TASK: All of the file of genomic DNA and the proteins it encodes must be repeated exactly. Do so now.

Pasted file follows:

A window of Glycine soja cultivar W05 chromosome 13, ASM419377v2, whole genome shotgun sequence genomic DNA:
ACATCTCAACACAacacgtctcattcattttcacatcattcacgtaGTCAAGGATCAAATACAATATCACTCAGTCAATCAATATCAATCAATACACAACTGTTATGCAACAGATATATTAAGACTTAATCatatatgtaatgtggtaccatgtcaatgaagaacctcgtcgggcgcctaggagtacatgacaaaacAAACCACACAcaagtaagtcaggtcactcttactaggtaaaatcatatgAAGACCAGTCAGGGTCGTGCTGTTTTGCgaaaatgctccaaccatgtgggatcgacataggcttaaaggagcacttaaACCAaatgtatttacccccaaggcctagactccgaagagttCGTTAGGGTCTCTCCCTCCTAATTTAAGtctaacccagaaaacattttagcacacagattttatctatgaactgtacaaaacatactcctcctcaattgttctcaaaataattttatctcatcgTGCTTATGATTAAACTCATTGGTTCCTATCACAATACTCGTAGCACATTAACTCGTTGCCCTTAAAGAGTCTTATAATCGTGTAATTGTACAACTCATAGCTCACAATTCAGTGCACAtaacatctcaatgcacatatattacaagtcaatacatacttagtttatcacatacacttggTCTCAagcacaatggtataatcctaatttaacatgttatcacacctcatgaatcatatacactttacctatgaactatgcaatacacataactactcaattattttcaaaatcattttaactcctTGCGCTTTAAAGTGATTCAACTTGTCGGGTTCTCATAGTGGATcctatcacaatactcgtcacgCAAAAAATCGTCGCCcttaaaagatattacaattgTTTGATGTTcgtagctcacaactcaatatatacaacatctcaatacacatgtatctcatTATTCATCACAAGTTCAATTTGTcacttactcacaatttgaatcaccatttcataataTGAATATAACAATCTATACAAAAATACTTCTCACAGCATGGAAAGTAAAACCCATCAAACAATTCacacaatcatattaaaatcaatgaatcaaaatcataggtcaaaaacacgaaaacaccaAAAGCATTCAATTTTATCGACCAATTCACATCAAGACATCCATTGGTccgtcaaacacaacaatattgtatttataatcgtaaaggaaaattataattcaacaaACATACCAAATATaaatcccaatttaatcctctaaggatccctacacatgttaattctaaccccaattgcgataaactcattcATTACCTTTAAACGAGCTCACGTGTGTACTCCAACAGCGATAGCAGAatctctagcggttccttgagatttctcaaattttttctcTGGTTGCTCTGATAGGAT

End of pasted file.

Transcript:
A window of Glycine soja cultivar W05 chromosome 13, ASM419377v2, whole genome shotgun sequence genomic DNA:
ACATCTCAACACAacacgtctcattcattttcacatcattcacgtaGTCAAGGATCAAATACAATATCACTCAGTCAATCAATATCAATCAATACACAACTGTTATGCAACAGATATATTAAGACTTAATCatatatgtaatgtggtaccatgtcaatgaagaacctcgtcgggcgcctaggagtacatgacaaaacAAACCACACAcaagtaagtcaggtcactcttactaggtaaaatcatatgAAGACCAGTCAGGGTCGTGCTGTTTTGCgaaaatgctccaaccatgtgggatcgacataggcttaaaggagcacttaaACCAaatgtatttacccccaaggcctagactccgaagagttCGTTAGGGTCTCTCCCTCCTAATTTAAGtctaacccagaaaacattttagcacacagattttatctatgaactgtacaaaacatactcctcctcaattgttctcaaaataattttatctcatcgTGCTTATGATTAAACTCATTGGTTCCTATCACAATACTCGTAGCACATTAACTCGTTGCCCTTAAAGAGTCTTATAATCGTGTAATTGTACAACTCATAGCTCACAATTCAGTGCACAtaacatctcaatgcacatatattacaagtcaatacatacttagtttatcacatacacttggTCTCAagcacaatggtataatcctaatttaacatgttatcacacctcatgaatcatatacactttacctatgaactatgcaatacacataactactcaattattttcaaaatcattttaactcctTGCGCTTTAAAGTGATTCAACTTGTCGGGTTCTCATAGTGGATcctatcacaatactcgtcacgCAAAAAATCGTCGCCcttaaaagatattacaattgTTTGATGTTcgtagctcacaactcaatatatacaacatctcaatacacatgtatctcatTATTCATCACAAGTTCAATTTGTcacttactcacaatttgaatcaccatttcataataTGAATATAACAATCTATACAAAAATACTTCTCACAGCATGGAAAGTAAAACCCATCAAACAATTCacacaatcatattaaaatcaatgaatcaaaatcataggtcaaaaacacgaaaacaccaAAAGCATTCAATTTTATCGACCAATTCACATCAAGACATCCATTGGTccgtcaaacacaacaatattgtatttataatcgtaaaggaaaattataattcaacaaACATACCAAATATaaatcccaatttaatcctctaaggatccctacacatgttaattctaaccccaattgcgataaactcattcATTACCTTTAAACGAGCTCACGTGTGTACTCCAACAGCGATAGCAGAatctctagcggttccttgagatttctcaaattttttctcTGGTTGCTCTGATAGGAT